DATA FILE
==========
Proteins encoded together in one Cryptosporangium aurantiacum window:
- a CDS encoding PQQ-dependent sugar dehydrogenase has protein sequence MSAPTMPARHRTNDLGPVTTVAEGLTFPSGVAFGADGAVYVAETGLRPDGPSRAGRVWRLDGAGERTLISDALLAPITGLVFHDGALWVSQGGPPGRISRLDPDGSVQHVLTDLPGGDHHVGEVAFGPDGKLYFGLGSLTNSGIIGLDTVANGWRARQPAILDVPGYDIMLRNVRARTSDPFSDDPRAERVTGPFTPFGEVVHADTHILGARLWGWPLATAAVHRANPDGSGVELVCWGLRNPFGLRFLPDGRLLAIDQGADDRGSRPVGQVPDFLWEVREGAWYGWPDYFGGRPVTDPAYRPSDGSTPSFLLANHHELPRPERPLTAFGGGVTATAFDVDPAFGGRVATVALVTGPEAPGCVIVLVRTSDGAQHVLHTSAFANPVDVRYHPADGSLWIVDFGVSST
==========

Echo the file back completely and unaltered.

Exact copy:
Proteins encoded together in one Cryptosporangium aurantiacum window:
- a CDS encoding PQQ-dependent sugar dehydrogenase has protein sequence MSAPTMPARHRTNDLGPVTTVAEGLTFPSGVAFGADGAVYVAETGLRPDGPSRAGRVWRLDGAGERTLISDALLAPITGLVFHDGALWVSQGGPPGRISRLDPDGSVQHVLTDLPGGDHHVGEVAFGPDGKLYFGLGSLTNSGIIGLDTVANGWRARQPAILDVPGYDIMLRNVRARTSDPFSDDPRAERVTGPFTPFGEVVHADTHILGARLWGWPLATAAVHRANPDGSGVELVCWGLRNPFGLRFLPDGRLLAIDQGADDRGSRPVGQVPDFLWEVREGAWYGWPDYFGGRPVTDPAYRPSDGSTPSFLLANHHELPRPERPLTAFGGGVTATAFDVDPAFGGRVATVALVTGPEAPGCVIVLVRTSDGAQHVLHTSAFANPVDVRYHPADGSLWIVDFGVSST